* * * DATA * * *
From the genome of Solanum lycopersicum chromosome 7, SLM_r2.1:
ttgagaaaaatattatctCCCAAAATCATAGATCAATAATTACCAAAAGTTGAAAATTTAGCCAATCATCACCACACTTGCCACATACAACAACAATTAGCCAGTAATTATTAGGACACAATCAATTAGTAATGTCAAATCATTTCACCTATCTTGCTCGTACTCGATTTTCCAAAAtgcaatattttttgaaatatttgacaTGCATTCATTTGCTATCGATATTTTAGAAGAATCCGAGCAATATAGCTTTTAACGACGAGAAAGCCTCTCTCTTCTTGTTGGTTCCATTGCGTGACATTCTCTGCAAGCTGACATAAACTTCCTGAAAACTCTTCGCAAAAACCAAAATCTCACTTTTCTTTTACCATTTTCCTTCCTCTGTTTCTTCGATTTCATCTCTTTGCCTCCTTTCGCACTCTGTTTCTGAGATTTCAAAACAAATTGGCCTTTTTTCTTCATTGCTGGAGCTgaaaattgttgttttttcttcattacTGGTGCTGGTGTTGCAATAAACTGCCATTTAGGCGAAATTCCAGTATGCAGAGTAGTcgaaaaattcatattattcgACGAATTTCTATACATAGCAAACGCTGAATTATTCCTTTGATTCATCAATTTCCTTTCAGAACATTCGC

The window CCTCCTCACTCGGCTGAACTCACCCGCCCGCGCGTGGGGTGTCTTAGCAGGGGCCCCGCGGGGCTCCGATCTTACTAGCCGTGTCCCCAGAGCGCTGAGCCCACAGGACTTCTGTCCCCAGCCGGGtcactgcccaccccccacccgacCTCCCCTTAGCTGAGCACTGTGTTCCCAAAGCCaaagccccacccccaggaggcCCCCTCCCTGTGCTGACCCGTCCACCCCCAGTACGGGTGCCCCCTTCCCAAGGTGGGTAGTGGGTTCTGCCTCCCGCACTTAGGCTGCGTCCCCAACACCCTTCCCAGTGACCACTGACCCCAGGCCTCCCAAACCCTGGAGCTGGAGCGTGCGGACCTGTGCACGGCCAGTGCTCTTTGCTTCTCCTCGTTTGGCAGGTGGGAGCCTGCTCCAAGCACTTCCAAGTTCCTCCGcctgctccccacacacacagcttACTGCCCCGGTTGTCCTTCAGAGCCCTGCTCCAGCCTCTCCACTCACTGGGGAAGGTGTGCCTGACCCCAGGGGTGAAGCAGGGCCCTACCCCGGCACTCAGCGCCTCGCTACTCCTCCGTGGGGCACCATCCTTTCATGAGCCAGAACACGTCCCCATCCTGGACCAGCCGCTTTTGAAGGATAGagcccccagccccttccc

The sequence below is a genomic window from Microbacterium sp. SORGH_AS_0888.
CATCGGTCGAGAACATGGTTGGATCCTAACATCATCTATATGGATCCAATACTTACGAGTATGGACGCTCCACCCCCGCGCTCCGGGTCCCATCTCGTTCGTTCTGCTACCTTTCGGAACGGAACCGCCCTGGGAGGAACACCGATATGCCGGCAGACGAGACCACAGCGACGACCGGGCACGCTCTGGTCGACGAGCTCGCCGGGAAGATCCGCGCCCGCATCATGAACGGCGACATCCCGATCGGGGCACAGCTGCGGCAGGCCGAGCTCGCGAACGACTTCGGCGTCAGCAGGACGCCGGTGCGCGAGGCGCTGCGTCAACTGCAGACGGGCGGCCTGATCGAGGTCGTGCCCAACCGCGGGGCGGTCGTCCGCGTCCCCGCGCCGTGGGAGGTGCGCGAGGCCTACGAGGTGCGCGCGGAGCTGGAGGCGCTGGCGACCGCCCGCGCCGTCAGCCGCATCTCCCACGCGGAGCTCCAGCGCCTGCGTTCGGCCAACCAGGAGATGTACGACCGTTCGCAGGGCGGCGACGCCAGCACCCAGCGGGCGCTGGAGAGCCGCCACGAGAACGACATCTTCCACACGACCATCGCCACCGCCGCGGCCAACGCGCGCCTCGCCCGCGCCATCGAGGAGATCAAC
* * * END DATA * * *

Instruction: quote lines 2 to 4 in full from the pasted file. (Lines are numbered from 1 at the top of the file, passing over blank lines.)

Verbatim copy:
ttgagaaaaatattatctCCCAAAATCATAGATCAATAATTACCAAAAGTTGAAAATTTAGCCAATCATCACCACACTTGCCACATACAACAACAATTAGCCAGTAATTATTAGGACACAATCAATTAGTAATGTCAAATCATTTCACCTATCTTGCTCGTACTCGATTTTCCAAAAtgcaatattttttgaaatatttgacaTGCATTCATTTGCTATCGATATTTTAGAAGAATCCGAGCAATATAGCTTTTAACGACGAGAAAGCCTCTCTCTTCTTGTTGGTTCCATTGCGTGACATTCTCTGCAAGCTGACATAAACTTCCTGAAAACTCTTCGCAAAAACCAAAATCTCACTTTTCTTTTACCATTTTCCTTCCTCTGTTTCTTCGATTTCATCTCTTTGCCTCCTTTCGCACTCTGTTTCTGAGATTTCAAAACAAATTGGCCTTTTTTCTTCATTGCTGGAGCTgaaaattgttgttttttcttcattacTGGTGCTGGTGTTGCAATAAACTGCCATTTAGGCGAAATTCCAGTATGCAGAGTAGTcgaaaaattcatattattcgACGAATTTCTATACATAGCAAACGCTGAATTATTCCTTTGATTCATCAATTTCCTTTCAGAACATTCGC

The window CCTCCTCACTCGGCTGAACTCACCCGCCCGCGCGTGGGGTGTCTTAGCAGGGGCCCCGCGGGGCTCCGATCTTACTAGCCGTGTCCCCAGAGCGCTGAGCCCACAGGACTTCTGTCCCCAGCCGGGtcactgcccaccccccacccgacCTCCCCTTAGCTGAGCACTGTGTTCCCAAAGCCaaagccccacccccaggaggcCCCCTCCCTGTGCTGACCCGTCCACCCCCAGTACGGGTGCCCCCTTCCCAAGGTGGGTAGTGGGTTCTGCCTCCCGCACTTAGGCTGCGTCCCCAACACCCTTCCCAGTGACCACTGACCCCAGGCCTCCCAAACCCTGGAGCTGGAGCGTGCGGACCTGTGCACGGCCAGTGCTCTTTGCTTCTCCTCGTTTGGCAGGTGGGAGCCTGCTCCAAGCACTTCCAAGTTCCTCCGcctgctccccacacacacagcttACTGCCCCGGTTGTCCTTCAGAGCCCTGCTCCAGCCTCTCCACTCACTGGGGAAGGTGTGCCTGACCCCAGGGGTGAAGCAGGGCCCTACCCCGGCACTCAGCGCCTCGCTACTCCTCCGTGGGGCACCATCCTTTCATGAGCCAGAACACGTCCCCATCCTGGACCAGCCGCTTTTGAAGGATAGagcccccagccccttccc

The sequence below is a genomic window from Microbacterium sp. SORGH_AS_0888.